"One of the chief ways financial market participants make sense of events is by drawing parallels with the past. The subprime crisis, when it first erupted, was widely perceived as the most dangerous financial crisis since the 1930s. The implication was that it was critical to avoid the policy mistakes that transformed that earlier crisis into a macroeconomic disaster. Specifically, it was important to avoid an excessively tight monetary policy.
Now, with inflation surging, the popular parallel is not the deflationary 1930s but the stagflationary 1970s. Again the implication is that it is important for policymakers to avoid past mistakes. This time, however, past mistakes means a monetary policy that allows inflation expectations to become unanchored.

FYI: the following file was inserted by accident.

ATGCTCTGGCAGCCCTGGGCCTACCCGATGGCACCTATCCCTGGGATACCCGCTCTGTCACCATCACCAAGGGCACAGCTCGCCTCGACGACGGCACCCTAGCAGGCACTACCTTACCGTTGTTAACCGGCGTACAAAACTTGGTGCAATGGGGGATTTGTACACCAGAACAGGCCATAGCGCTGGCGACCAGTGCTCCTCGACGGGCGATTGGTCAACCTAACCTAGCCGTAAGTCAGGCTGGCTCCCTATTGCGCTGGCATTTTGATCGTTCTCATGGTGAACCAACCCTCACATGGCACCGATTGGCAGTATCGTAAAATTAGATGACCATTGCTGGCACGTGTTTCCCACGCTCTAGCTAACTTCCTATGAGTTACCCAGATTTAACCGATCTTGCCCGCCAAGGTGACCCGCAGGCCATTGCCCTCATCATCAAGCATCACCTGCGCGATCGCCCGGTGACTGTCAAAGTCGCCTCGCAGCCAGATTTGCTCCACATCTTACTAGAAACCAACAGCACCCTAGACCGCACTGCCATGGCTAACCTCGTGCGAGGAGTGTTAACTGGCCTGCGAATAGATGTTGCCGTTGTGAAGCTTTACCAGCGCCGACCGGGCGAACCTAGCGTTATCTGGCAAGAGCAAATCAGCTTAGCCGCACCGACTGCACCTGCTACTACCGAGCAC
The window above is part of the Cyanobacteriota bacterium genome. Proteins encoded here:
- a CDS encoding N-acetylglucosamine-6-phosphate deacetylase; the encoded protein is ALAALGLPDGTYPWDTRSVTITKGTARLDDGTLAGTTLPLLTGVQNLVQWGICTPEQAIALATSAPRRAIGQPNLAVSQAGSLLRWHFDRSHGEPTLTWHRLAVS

In fact both analogies are misleading, precisely because market participants and policy makers are aware of this history. Their awareness means that financial history never repeats itself in the same way. Biochemists can replicate their experiments because molecules do not learn. Central bankers lack this luxury."
"The Fed’s mistake was cutting interest rates so dramatically when it expanded its credit facilities. Better would have been to lend freely at a penalty rate, a la Bagehot. Higher interest rates which made its emergency credit more costly would have meant better targeted lending and less inflation."